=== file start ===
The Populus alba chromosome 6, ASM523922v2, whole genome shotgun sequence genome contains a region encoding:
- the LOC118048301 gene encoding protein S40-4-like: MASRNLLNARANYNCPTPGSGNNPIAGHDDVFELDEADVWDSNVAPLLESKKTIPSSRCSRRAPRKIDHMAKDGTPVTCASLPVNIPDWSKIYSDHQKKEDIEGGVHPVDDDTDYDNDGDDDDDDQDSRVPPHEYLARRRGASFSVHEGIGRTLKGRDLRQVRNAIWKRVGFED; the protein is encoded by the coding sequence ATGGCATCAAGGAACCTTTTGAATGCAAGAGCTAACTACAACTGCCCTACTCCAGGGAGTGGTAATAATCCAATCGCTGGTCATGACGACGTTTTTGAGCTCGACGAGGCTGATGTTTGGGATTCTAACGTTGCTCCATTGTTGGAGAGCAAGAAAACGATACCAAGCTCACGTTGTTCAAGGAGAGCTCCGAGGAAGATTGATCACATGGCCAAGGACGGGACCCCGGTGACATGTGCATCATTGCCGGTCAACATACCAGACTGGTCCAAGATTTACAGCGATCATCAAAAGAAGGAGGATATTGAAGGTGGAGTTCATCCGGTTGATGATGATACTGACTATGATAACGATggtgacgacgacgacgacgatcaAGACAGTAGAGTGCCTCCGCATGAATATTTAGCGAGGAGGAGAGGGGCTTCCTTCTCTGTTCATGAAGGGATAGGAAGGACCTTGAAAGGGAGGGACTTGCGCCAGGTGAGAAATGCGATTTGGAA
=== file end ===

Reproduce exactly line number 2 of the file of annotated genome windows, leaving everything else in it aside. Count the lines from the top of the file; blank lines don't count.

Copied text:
- the LOC118048301 gene encoding protein S40-4-like: MASRNLLNARANYNCPTPGSGNNPIAGHDDVFELDEADVWDSNVAPLLESKKTIPSSRCSRRAPRKIDHMAKDGTPVTCASLPVNIPDWSKIYSDHQKKEDIEGGVHPVDDDTDYDNDGDDDDDDQDSRVPPHEYLARRRGASFSVHEGIGRTLKGRDLRQVRNAIWKRVGFED; the protein is encoded by the coding sequence ATGGCATCAAGGAACCTTTTGAATGCAAGAGCTAACTACAACTGCCCTACTCCAGGGAGTGGTAATAATCCAATCGCTGGTCATGACGACGTTTTTGAGCTCGACGAGGCTGATGTTTGGGATTCTAACGTTGCTCCATTGTTGGAGAGCAAGAAAACGATACCAAGCTCACGTTGTTCAAGGAGAGCTCCGAGGAAGATTGATCACATGGCCAAGGACGGGACCCCGGTGACATGTGCATCATTGCCGGTCAACATACCAGACTGGTCCAAGATTTACAGCGATCATCAAAAGAAGGAGGATATTGAAGGTGGAGTTCATCCGGTTGATGATGATACTGACTATGATAACGATggtgacgacgacgacgacgatcaAGACAGTAGAGTGCCTCCGCATGAATATTTAGCGAGGAGGAGAGGGGCTTCCTTCTCTGTTCATGAAGGGATAGGAAGGACCTTGAAAGGGAGGGACTTGCGCCAGGTGAGAAATGCGATTTGGAA